Clergy Network offers a way to move beyond classic religious nonpartisanship and pursue an influential clergy role on behalf of national leadership change. Short of endorsing a candidate, there are many options. Clergy Network encourages local religious leaders to affirm political involvement as a spiritual witness. It asks local pastors, for instance, to urge their congregations to register voters, participate in voter education programs and follow up with voter mobilization when election day comes. Clergy Network will recommend clergy for prayers and other public campaign roles. Organized in local and state Clergy Network committees now being formed, clergy will be asked to speak out and give moral leadership once again to the election decisions of 2004. Many feel that this is the most crucial social justice election in our history. The impact of four more years without change can warp our nation's life for generations, socially, economically and internationally. There are no plans for public ads by Clergy Network due to funding limitations but support for the ads others place compatible with Clergy Network's leadership change goal is being encouraged.
Jim Wallis has done a good job of bringing together conservative evangelicals and progressive Christians to work on issues of common concern. Are there issues you could identify with which you could see conservative and progressive Christians working on together?
First let me say that some outstanding conservative Christians, including evangelical seminary professors, have joined Clergy Network. They see collaborative political action for leadership change with liberal and progressive Christians as urgent. They want to reclaim the radical social vision of evangelical Christianity and the absolute independence of the evangelical community from vest-pocket political party captivity. Shared issues abound: war and peace, environmental stewardship, international policies that affirm and build up life free of coercion, a common fear of American imperialism, a commitment to address the causes of terrorism as well as protection from terrorists, a sharing of wealth with a special concern for the disadvantaged and the poor, a militant rejection of our continuing racism, a firm commitment to the separation of church and state. Work of these issues together occur daily. Unleashing our shared political action capacities in addressing these issues is the special focus of Clergy Network.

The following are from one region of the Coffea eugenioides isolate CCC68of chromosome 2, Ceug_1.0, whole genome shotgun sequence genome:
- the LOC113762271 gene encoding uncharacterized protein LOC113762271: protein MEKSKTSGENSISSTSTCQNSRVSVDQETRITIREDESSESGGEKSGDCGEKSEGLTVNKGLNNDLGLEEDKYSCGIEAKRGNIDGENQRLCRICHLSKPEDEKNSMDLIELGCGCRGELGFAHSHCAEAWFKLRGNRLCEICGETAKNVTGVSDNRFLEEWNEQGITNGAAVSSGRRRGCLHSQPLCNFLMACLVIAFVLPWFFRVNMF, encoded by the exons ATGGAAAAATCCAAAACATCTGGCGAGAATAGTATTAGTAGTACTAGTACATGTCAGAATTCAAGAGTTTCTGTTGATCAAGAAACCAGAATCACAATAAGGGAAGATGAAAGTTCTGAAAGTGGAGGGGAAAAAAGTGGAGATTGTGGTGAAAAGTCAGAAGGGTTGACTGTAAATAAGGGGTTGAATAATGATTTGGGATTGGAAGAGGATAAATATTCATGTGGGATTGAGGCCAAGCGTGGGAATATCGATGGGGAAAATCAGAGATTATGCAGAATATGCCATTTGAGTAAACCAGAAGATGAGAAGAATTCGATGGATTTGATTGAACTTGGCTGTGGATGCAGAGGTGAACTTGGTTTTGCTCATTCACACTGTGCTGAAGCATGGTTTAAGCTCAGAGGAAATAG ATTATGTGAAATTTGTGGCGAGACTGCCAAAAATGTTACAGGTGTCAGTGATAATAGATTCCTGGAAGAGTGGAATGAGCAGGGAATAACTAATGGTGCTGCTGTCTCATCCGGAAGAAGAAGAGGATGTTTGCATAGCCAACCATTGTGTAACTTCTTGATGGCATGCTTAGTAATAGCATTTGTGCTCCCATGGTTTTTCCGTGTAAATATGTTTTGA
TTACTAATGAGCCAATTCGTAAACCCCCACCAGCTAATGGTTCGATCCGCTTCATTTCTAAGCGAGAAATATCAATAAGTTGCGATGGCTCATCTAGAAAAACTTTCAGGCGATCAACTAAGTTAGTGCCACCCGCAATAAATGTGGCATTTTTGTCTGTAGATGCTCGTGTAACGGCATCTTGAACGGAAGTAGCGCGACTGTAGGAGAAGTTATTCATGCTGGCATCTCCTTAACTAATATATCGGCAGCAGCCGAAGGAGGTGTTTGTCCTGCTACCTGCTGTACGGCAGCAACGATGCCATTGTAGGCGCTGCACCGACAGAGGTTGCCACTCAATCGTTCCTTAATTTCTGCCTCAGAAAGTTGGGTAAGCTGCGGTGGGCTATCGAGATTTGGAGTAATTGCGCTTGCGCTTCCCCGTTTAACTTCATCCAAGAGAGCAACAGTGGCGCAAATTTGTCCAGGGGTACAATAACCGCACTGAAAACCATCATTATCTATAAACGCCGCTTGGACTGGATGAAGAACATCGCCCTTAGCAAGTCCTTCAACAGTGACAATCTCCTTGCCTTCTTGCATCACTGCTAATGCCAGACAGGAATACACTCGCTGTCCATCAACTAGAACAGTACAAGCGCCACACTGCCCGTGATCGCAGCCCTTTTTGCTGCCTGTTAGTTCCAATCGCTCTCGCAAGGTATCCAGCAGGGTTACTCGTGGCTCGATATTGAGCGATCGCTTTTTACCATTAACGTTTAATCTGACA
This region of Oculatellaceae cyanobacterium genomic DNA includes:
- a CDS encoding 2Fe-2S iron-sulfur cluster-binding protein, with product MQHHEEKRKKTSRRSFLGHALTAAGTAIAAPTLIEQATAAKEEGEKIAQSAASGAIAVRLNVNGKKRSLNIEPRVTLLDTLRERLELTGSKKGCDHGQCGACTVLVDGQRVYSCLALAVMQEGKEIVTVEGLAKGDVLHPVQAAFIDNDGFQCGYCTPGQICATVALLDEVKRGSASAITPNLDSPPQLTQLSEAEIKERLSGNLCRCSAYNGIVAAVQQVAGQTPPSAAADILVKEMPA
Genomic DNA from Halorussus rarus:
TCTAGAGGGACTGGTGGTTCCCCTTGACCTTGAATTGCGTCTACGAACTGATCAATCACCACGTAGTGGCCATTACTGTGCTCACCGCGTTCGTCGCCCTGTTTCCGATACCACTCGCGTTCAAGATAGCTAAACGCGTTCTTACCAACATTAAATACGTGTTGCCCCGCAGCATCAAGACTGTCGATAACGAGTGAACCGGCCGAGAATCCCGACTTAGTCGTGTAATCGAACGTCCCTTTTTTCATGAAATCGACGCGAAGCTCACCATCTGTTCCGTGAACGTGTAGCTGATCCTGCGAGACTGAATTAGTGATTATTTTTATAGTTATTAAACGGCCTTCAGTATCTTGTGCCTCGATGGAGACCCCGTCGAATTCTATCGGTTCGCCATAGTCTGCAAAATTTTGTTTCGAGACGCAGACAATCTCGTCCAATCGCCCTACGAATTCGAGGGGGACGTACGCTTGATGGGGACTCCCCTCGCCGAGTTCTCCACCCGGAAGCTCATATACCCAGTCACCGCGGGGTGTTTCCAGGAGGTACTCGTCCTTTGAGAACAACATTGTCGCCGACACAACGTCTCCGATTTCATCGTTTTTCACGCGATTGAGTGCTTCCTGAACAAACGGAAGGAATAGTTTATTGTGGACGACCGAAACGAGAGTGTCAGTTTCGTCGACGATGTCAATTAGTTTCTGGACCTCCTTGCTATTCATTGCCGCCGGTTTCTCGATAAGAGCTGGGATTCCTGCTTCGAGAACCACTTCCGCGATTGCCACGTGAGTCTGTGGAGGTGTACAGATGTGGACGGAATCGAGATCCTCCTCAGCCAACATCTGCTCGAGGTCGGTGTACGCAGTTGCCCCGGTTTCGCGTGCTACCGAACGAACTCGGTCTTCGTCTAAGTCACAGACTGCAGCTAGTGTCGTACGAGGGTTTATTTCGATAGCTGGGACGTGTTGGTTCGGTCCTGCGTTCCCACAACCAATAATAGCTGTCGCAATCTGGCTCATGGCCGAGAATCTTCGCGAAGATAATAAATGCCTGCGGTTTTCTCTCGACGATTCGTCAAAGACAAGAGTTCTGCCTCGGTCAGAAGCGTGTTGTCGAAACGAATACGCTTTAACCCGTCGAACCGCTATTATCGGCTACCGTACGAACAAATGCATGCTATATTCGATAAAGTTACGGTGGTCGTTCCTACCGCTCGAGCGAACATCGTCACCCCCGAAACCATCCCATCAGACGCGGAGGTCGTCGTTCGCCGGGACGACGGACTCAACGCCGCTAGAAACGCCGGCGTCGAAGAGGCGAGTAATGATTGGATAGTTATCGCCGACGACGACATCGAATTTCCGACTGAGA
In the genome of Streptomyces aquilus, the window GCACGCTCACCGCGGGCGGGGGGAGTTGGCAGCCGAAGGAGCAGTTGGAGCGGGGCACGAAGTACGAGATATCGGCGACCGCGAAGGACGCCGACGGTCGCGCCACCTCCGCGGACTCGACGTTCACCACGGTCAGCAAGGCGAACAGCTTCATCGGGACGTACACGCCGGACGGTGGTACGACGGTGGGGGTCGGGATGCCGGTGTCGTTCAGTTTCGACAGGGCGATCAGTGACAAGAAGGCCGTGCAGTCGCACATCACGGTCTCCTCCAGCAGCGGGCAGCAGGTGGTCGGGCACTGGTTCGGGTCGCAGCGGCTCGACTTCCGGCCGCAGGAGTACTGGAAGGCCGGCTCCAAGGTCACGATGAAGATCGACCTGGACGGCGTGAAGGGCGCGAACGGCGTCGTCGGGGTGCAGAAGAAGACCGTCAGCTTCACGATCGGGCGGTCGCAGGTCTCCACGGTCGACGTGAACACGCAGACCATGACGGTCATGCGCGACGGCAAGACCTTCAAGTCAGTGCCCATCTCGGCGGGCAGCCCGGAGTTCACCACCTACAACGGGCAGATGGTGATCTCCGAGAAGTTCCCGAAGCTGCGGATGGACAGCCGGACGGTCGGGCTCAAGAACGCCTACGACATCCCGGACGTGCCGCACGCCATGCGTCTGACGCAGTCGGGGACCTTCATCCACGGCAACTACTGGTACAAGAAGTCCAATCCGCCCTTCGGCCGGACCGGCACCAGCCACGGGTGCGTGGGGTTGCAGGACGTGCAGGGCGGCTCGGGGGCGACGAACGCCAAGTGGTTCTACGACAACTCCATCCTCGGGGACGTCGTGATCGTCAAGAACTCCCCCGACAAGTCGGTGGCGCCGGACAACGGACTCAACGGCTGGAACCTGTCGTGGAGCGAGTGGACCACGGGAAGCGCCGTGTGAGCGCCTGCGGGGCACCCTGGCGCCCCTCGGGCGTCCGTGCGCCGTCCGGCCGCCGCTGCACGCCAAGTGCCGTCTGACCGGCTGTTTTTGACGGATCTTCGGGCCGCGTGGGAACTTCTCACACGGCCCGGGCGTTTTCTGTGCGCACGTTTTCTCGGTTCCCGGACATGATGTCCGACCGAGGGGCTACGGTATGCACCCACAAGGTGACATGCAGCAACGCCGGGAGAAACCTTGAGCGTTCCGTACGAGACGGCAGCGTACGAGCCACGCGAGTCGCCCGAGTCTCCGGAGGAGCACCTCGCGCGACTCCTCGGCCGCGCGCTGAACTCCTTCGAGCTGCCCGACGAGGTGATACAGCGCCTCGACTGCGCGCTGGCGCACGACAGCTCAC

Is the Clergy Leadership Network just for clergy or do you hope to have lay people and seminarians involved with the group?
This is an easy one: the answer is No! The focus is clergy because progressive clergy have often been intimidated or driven into silence by the stridency of extreme right religious voices. Uninformed congregations have sometimes threatened progressive clergy with isolation or dismissal. Theologies of prosperity or self-adjustment have become popular and tend to replaced social ethics and a passion for justice. Christian exclusivism has built barriers out of human differences and estranged the valuable public ties of mutual religious respect. Renewing clergy courage often relies on active and mature lay partnership and support. So it is in Clergy Network. Seminarians are especially urged to affiliate. A special section - Seminarians Leadership Network - is a full partner. Lay religious partners have been members from the first. Every aspect of Clergy Network is open to lay and seminarian involvement except those entrusted by our religious traditions to established or ordained leaders. Further, on the clergy positive side, a recovery of the acknowledging and supporting of moral leadership from clergy can occur through Clergy Network. It promises a new sense of social justice at the heart of our various religious communities.